Kumail Nanjiani and Dave Bautista team up in the latest entry in the odd couple/buddy action-comedy genre.
For months, Vic (Bautista), an LAPD narcotics detective, has been tracking his former partner’s killer Teijo (Iko Uwais), a major link in the local heroin chain. Unfortunately, the day he gets a tip on Teijo’s next big drop, he’s just had Lasik surgery, meaning his eyes are unable to focus.
Frantic, he flags down chatty, conscientious Stu (Nanjiani), who supplements his low-level job in a sporting-goods store by working as an Uber driver in a leased electric car with the vanity license plate FIVESTAR. Hence the nickname Stuber.
Eager to romance his best-friend/business partner Becca (Betty Gilpin), Stu is initially quite reluctant to help Dave catch the baddies. Gradually, as time goes by, Dave bonds with mild-mannered Stu, who is so enthusiastic for a five-star rating that he suddenly finds himself an accessory to multiple murders.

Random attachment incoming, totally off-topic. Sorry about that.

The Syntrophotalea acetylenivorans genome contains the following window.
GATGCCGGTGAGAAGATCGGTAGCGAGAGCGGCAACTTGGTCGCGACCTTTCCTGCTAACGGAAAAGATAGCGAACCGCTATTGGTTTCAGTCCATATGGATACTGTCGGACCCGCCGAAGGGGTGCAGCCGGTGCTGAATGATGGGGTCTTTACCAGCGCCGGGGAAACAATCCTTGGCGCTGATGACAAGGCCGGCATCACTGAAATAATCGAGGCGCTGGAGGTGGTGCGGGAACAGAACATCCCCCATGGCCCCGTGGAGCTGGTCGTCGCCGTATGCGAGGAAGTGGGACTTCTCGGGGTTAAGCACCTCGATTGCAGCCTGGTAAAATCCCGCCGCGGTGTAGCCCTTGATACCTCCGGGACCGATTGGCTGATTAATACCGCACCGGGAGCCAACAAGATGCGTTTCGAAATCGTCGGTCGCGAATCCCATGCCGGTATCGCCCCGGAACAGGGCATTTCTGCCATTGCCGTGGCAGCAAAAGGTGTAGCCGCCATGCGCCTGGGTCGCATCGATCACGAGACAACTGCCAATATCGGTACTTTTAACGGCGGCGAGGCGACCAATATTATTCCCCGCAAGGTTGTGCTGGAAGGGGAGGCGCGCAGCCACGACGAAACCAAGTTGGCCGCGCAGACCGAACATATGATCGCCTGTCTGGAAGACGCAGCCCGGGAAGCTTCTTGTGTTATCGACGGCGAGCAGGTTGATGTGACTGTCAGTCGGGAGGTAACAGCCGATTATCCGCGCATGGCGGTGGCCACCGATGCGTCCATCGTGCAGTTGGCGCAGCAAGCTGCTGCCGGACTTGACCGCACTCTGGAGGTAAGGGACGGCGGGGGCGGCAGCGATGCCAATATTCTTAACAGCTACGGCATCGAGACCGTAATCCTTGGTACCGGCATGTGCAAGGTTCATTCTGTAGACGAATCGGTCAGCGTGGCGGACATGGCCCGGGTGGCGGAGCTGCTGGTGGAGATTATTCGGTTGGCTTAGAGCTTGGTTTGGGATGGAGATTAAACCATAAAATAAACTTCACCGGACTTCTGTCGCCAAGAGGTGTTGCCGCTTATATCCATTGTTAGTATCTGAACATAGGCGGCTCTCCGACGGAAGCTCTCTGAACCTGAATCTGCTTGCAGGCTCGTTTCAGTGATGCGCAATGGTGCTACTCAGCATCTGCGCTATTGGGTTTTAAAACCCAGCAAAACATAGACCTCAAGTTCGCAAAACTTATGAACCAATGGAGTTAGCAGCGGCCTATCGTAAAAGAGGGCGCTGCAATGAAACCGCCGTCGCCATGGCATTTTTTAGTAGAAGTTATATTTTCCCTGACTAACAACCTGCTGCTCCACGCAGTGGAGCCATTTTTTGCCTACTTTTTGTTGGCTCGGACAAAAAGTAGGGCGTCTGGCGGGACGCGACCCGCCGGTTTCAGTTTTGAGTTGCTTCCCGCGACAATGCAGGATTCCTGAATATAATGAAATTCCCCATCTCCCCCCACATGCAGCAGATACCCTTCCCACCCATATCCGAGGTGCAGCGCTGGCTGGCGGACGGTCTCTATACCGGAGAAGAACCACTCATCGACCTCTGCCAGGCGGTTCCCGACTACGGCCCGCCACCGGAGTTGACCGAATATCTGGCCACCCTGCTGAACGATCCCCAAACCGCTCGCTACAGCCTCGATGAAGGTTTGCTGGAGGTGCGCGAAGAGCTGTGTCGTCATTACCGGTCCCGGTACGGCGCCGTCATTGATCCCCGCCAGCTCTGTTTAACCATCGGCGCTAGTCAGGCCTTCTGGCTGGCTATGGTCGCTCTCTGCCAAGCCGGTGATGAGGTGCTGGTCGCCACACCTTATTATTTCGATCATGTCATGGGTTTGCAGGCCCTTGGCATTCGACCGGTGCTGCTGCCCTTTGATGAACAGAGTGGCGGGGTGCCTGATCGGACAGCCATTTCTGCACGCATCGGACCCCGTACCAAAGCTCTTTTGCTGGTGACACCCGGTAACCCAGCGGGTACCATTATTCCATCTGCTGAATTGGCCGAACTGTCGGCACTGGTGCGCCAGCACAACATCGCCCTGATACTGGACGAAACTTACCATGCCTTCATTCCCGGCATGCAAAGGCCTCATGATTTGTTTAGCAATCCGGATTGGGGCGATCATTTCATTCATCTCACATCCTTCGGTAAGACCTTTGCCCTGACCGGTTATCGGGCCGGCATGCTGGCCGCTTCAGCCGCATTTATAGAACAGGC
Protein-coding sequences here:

Vaguely reminiscent of Michael Mann’s thriller Collateral (2004) in which hitman Tom Cruise takes taxi driver Jamie Foxx hostage, forcing him to drive around Los Angeles, Tripper Clancy’s satirical script updates the idiocy with slapstick and scatological humor, while director Michael Dawes (Goon) concentrates on the clichéd cartoonish violence with stops in Koreatown and Compton.
So endearing in the semi-autobiographical The Big Sick (2017), Pakistani-American Kumail Nanjiani once again uses his nerdy charisma to make the most of a sketchily-scripted character, cleverly complementing gruff, grizzled, former WWE wrestler Dave Bautista (Drax the Destroyer in Guardians of the Galaxy).
“You’re built for justice,” Stu observes. “I’m built for brunch.”
Unfortunately, the female supporting cast – Betty Gilpin, Miro Sorvino and Natalie Morales – is given short-shrift.
On the Granger Movie Gauge of 1 to 10, Stuber is a silly 6. Can Lyft compete?